U.S. regulators are slowly rubbing Bitcoin into the existent regulatory framework. New York's 'BitLicense' draft, which recently made head waves for its heavy-handed approach, was yet another reminder that regulation is unavoidable.
PaymentWeek, an information service for the emerging payments industry, hosted an enlightening webinar — regulatory experts discussed challenges of regulation and the future impact on cryptocurrencies. The panel included New York Law School professor Houman Shadab, financial services lawyer Carol Van Cleef, and Visa veteran and current BitPay chief compliance officer, Tim Byun.
Here are some key points from the wide-ranging U.S. regulatory discussion:
U.S. Regulatory Bodies
The panel discussed Bitcoin's complexity. As it can be used for a range of financial activities, it falls under the jurisdiction of a umpteen different alphabet soup agencies. For example, FinCEN oversees money laundering and terrorist financing concerns and the IRS treats Bitcoin as property for tax purposes.
Regulators have yet to implement a standardized approach to complex financial instruments, like securities and derivatives. But they are taking steps; Shadab pointed out that the Security and Exchange Commission brought a suit against someone running bitcoin ponzi scheme even though the contract was denominated in bitcoin rather than dollars.
Bitcoin exchanges need to jump some hoops to register as Money Service Businesses. But “existing banks probably would not need a special license,” said Van Cleef, if they choose to get involved in a cryptocurrency. “They would have a significant advantage because they already have the infrastructure in place,” she said.
- Tim Byun, Chief Compliance Officer at BitPay, Inc.
Byun discussed BitPay's role in this, stating:
“We operate under an explicit exemption, which exempts merchant processors from being registered as a MSB.”
Will other states follow down the 'BitLicense' path?
The panelists agreed that while the BitLicense requirements were well-intentioned, they missed the mark. Criticism for New York's BitLicense has lingered on the effects on statewide Bitcoin startups, but Byun said attention has strayed from an important issue. “We are forgetting the population of New York, including the New York consumers” he noted.
The speakers were in less agreement on how other states would respond to BitLicense's model. Shadab expects that while states won't exactly follow the details of the proposed BitLicence, they are likely to follow the “ask permission” approach of the licensing model.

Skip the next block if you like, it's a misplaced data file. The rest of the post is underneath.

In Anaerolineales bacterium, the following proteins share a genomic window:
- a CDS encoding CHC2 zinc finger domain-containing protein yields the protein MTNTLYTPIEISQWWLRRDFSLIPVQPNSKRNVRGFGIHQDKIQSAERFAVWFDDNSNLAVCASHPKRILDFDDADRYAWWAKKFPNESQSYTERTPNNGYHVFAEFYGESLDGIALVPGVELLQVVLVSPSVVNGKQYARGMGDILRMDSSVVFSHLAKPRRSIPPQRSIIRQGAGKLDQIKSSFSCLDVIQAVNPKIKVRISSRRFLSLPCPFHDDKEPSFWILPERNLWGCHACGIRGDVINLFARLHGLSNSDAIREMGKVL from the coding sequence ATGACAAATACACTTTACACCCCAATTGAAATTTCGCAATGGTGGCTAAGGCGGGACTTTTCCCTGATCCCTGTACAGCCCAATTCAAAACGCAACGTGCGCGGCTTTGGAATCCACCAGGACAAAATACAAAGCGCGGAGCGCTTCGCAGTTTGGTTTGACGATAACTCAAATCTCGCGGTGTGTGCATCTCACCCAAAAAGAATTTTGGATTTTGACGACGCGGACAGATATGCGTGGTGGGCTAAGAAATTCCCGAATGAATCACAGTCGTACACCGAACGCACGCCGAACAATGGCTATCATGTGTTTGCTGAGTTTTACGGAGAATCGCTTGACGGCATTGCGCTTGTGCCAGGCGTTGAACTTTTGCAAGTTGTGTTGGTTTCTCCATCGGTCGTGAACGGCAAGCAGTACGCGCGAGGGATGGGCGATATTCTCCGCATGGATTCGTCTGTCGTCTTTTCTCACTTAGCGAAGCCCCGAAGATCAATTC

Byun claims that it is too early to say. Texas regulators issued guidance that was a much softer approach than New York. Van Cleef said it was important to consider differences in state power, “Not every state has as broad a mandate as the New York DFS does to come up with a new regulatory scheme for the world of currencies.”
Potential for Self-Regulatory Organizations
Interestingly, they discussed the prospect of a self-regulatory organization (SRO) stepping in as a substitute for government regulators.
- Carol Van Cleef, Partner at Manatt, Phelps & Phillips, LLP
Van Cleef pointed out that the Digital Assets Transaction Authority has stepped up in this way. However she pointed out that venture capitalists are unlikely to invest in this:
“The challenge is whether an SRO could be shaped fast enough to be able to come forward and assert a leadership role in respect to best regulatory practices.”
A Regulatory Blank Slate
- Houman B. Shadab, Professor of Law
The moderator asked what the panelists would do if they had blank slate to work with. Shadab mentioned an academic debate over the value of the U.S.'s financial laws. He went on to say:
“It could make sense to make a universal exemption that applies to [...] virtual currencies, in recognition of the fact that they are unique in ways that we've discussed.”
But he doesn't see that happening. Byun pointed out that regulators need to “leverage laws” already in place without being overburdensome.
Van Cleef noted that regardless of the Bitcoiners' desire with respect to the regulatory framework, “it is important for the community to react to in a positive form and not a negative form, because [regulation] is not going to go away.”
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